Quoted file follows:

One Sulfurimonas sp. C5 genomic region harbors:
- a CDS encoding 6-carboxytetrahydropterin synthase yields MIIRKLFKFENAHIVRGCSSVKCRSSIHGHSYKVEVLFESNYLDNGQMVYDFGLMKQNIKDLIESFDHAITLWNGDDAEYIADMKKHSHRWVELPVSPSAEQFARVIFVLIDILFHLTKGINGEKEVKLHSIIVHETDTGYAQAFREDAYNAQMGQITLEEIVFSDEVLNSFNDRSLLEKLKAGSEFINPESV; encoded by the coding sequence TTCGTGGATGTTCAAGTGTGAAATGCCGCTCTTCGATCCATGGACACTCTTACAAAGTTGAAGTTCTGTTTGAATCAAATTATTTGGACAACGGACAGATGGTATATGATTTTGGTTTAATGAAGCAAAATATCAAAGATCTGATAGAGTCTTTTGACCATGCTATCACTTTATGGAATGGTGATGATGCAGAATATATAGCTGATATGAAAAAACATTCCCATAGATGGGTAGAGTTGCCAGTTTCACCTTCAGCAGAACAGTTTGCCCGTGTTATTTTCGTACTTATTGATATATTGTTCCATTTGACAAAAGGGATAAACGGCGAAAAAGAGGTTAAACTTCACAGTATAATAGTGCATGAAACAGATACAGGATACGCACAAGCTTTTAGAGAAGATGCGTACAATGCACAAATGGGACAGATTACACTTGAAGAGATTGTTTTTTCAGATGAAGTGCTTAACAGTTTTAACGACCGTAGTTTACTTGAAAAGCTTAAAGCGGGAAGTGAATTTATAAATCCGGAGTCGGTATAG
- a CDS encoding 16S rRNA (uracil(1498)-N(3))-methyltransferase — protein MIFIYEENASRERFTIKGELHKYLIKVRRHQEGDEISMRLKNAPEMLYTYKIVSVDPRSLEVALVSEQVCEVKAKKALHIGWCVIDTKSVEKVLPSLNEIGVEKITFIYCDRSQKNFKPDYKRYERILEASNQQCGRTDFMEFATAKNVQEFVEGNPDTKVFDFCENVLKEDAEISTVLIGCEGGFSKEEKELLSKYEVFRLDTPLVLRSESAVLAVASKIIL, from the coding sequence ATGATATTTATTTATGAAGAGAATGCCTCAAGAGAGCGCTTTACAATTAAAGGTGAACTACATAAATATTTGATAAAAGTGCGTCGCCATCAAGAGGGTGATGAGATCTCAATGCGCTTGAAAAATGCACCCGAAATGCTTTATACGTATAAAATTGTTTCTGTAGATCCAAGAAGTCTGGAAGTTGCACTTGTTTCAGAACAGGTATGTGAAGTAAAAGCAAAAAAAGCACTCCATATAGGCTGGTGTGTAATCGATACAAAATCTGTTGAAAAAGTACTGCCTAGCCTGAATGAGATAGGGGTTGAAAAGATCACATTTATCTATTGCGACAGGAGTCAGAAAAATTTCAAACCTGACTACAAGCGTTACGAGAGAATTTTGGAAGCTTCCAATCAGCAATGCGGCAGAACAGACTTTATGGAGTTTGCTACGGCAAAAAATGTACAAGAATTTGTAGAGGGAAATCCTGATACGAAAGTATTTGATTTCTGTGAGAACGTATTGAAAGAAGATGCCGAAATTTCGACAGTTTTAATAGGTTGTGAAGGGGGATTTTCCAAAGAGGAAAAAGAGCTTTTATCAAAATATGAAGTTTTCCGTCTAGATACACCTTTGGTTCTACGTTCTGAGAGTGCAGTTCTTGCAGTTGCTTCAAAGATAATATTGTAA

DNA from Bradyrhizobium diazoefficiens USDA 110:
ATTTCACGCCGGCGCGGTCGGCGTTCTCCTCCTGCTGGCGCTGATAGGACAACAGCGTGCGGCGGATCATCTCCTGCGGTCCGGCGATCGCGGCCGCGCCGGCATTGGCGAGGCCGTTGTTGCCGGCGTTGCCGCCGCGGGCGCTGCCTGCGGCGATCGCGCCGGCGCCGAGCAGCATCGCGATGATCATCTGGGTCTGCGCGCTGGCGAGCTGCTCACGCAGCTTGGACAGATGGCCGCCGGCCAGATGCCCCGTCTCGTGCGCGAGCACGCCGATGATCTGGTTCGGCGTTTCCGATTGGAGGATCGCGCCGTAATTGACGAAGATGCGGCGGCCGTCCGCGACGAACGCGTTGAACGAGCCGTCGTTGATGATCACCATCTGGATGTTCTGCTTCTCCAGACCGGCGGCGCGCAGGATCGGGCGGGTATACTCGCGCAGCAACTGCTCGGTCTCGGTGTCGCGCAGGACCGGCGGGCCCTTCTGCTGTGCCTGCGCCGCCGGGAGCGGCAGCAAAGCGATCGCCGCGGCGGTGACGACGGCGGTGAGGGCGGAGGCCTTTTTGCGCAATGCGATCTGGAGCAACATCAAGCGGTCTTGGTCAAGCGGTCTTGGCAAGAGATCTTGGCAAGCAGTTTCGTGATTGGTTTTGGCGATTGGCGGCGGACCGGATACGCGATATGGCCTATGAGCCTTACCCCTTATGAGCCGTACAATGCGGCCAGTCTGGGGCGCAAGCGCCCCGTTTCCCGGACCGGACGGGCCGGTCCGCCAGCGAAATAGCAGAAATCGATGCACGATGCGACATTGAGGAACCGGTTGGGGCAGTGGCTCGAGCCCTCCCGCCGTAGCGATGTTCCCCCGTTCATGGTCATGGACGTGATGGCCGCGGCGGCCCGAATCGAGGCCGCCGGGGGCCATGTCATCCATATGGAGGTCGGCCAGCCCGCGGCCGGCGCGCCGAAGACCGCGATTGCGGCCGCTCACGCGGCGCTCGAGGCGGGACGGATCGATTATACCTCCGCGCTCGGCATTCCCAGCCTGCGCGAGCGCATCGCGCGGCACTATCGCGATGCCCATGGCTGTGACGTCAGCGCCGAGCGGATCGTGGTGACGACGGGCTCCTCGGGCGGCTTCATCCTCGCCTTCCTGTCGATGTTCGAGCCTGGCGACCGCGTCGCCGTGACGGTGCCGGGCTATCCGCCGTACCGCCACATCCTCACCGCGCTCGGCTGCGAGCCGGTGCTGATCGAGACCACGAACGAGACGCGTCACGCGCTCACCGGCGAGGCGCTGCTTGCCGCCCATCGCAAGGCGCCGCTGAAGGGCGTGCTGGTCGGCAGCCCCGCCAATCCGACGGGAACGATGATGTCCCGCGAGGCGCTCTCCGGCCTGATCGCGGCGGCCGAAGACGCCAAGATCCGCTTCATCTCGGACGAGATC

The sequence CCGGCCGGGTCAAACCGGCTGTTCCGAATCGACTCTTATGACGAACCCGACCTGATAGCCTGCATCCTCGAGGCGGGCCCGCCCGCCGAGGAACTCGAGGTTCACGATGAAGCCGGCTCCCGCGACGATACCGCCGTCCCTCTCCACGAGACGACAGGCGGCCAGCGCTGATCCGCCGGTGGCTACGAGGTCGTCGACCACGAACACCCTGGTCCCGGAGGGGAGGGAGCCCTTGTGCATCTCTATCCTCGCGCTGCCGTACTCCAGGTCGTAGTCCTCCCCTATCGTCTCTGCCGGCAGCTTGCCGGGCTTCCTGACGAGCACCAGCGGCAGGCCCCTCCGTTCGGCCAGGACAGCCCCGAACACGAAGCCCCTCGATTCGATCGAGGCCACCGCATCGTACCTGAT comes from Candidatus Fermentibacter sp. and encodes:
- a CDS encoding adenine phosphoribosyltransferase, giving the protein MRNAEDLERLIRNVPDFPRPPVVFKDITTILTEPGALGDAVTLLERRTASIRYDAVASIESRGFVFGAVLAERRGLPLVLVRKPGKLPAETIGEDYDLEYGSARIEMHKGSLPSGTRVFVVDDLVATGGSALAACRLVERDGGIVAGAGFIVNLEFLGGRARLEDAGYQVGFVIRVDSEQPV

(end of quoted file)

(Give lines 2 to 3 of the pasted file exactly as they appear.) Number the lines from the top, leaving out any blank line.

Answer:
- a CDS encoding 6-carboxytetrahydropterin synthase yields MIIRKLFKFENAHIVRGCSSVKCRSSIHGHSYKVEVLFESNYLDNGQMVYDFGLMKQNIKDLIESFDHAITLWNGDDAEYIADMKKHSHRWVELPVSPSAEQFARVIFVLIDILFHLTKGINGEKEVKLHSIIVHETDTGYAQAFREDAYNAQMGQITLEEIVFSDEVLNSFNDRSLLEKLKAGSEFINPESV; encoded by the coding sequence TTCGTGGATGTTCAAGTGTGAAATGCCGCTCTTCGATCCATGGACACTCTTACAAAGTTGAAGTTCTGTTTGAATCAAATTATTTGGACAACGGACAGATGGTATATGATTTTGGTTTAATGAAGCAAAATATCAAAGATCTGATAGAGTCTTTTGACCATGCTATCACTTTATGGAATGGTGATGATGCAGAATATATAGCTGATATGAAAAAACATTCCCATAGATGGGTAGAGTTGCCAGTTTCACCTTCAGCAGAACAGTTTGCCCGTGTTATTTTCGTACTTATTGATATATTGTTCCATTTGACAAAAGGGATAAACGGCGAAAAAGAGGTTAAACTTCACAGTATAATAGTGCATGAAACAGATACAGGATACGCACAAGCTTTTAGAGAAGATGCGTACAATGCACAAATGGGACAGATTACACTTGAAGAGATTGTTTTTTCAGATGAAGTGCTTAACAGTTTTAACGACCGTAGTTTACTTGAAAAGCTTAAAGCGGGAAGTGAATTTATAAATCCGGAGTCGGTATAG
- a CDS encoding 16S rRNA (uracil(1498)-N(3))-methyltransferase — protein MIFIYEENASRERFTIKGELHKYLIKVRRHQEGDEISMRLKNAPEMLYTYKIVSVDPRSLEVALVSEQVCEVKAKKALHIGWCVIDTKSVEKVLPSLNEIGVEKITFIYCDRSQKNFKPDYKRYERILEASNQQCGRTDFMEFATAKNVQEFVEGNPDTKVFDFCENVLKEDAEISTVLIGCEGGFSKEEKELLSKYEVFRLDTPLVLRSESAVLAVASKIIL, from the coding sequence ATGATATTTATTTATGAAGAGAATGCCTCAAGAGAGCGCTTTACAATTAAAGGTGAACTACATAAATATTTGATAAAAGTGCGTCGCCATCAAGAGGGTGATGAGATCTCAATGCGCTTGAAAAATGCACCCGAAATGCTTTATACGTATAAAATTGTTTCTGTAGATCCAAGAAGTCTGGAAGTTGCACTTGTTTCAGAACAGGTATGTGAAGTAAAAGCAAAAAAAGCACTCCATATAGGCTGGTGTGTAATCGATACAAAATCTGTTGAAAAAGTACTGCCTAGCCTGAATGAGATAGGGGTTGAAAAGATCACATTTATCTATTGCGACAGGAGTCAGAAAAATTTCAAACCTGACTACAAGCGTTACGAGAGAATTTTGGAAGCTTCCAATCAGCAATGCGGCAGAACAGACTTTATGGAGTTTGCTACGGCAAAAAATGTACAAGAATTTGTAGAGGGAAATCCTGATACGAAAGTATTTGATTTCTGTGAGAACGTATTGAAAGAAGATGCCGAAATTTCGACAGTTTTAATAGGTTGTGAAGGGGGATTTTCCAAAGAGGAAAAAGAGCTTTTATCAAAATATGAAGTTTTCCGTCTAGATACACCTTTGGTTCTACGTTCTGAGAGTGCAGTTCTTGCAGTTGCTTCAAAGATAATATTGTAA